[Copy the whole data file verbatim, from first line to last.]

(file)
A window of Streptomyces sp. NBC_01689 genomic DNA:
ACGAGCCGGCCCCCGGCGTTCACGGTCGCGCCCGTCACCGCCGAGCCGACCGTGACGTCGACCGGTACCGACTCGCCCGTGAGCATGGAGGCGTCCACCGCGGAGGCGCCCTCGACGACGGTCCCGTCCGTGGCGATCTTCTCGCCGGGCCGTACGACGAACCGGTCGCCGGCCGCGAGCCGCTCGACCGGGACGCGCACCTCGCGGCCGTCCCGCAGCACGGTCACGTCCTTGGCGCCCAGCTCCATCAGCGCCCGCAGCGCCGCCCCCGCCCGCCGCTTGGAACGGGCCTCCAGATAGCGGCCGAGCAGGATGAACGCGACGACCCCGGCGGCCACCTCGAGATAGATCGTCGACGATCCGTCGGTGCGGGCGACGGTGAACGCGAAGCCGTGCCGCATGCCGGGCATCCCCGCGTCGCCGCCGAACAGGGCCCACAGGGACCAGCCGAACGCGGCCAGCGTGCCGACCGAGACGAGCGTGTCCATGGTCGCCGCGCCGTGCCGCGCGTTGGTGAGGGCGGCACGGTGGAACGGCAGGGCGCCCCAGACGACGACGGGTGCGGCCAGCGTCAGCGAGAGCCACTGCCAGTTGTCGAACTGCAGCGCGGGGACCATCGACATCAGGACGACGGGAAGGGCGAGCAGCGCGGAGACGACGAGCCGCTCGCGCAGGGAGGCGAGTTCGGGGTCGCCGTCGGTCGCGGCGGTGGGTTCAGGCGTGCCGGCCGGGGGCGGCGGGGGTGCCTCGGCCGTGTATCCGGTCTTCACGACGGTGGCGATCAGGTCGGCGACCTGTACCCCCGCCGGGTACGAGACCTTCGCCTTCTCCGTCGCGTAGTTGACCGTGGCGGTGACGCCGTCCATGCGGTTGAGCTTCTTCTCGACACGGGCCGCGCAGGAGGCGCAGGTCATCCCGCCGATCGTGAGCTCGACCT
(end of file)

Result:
A window of Streptomyces sp. NBC_01689 genomic DNA:
ACGAGCCGGCCCCCGGCGTTCACGGTCGCGCCCGTCACCGCCGAGCCGACCGTGACGTCGACCGGTACCGACTCGCCCGTGAGCATGGAGGCGTCCACCGCGGAGGCGCCCTCGACGACGGTCCCGTCCGTGGCGATCTTCTCGCCGGGCCGTACGACGAACCGGTCGCCGGCCGCGAGCCGCTCGACCGGGACGCGCACCTCGCGGCCGTCCCGCAGCACGGTCACGTCCTTGGCGCCCAGCTCCATCAGCGCCCGCAGCGCCGCCCCCGCCCGCCGCTTGGAACGGGCCTCCAGATAGCGGCCGAGCAGGATGAACGCGACGACCCCGGCGGCCACCTCGAGATAGATCGTCGACGATCCGTCGGTGCGGGCGACGGTGAACGCGAAGCCGTGCCGCATGCCGGGCATCCCCGCGTCGCCGCCGAACAGGGCCCACAGGGACCAGCCGAACGCGGCCAGCGTGCCGACCGAGACGAGCGTGTCCATGGTCGCCGCGCCGTGCCGCGCGTTGGTGAGGGCGGCACGGTGGAACGGCAGGGCGCCCCAGACGACGACGGGTGCGGCCAGCGTCAGCGAGAGCCACTGCCAGTTGTCGAACTGCAGCGCGGGGACCATCGACATCAGGACGACGGGAAGGGCGAGCAGCGCGGAGACGACGAGCCGCTCGCGCAGGGAGGCGAGTTCGGGGTCGCCGTCGGTCGCGGCGGTGGGTTCAGGCGTGCCGGCCGGGGGCGGCGGGGGTGCCTCGGCCGTGTATCCGGTCTTCACGACGGTGGCGATCAGGTCGGCGACCTGTACCCCCGCCGGGTACGAGACCTTCGCCTTCTCCGTCGCGTAGTTGACCGTGGCGGTGACGCCGTCCATGCGGTTGAGCTTCTTCTCGACACGGGCCGCGCAGGAGGCGCAGGTCATCCCGCCGATCGTGAGCTCGACCT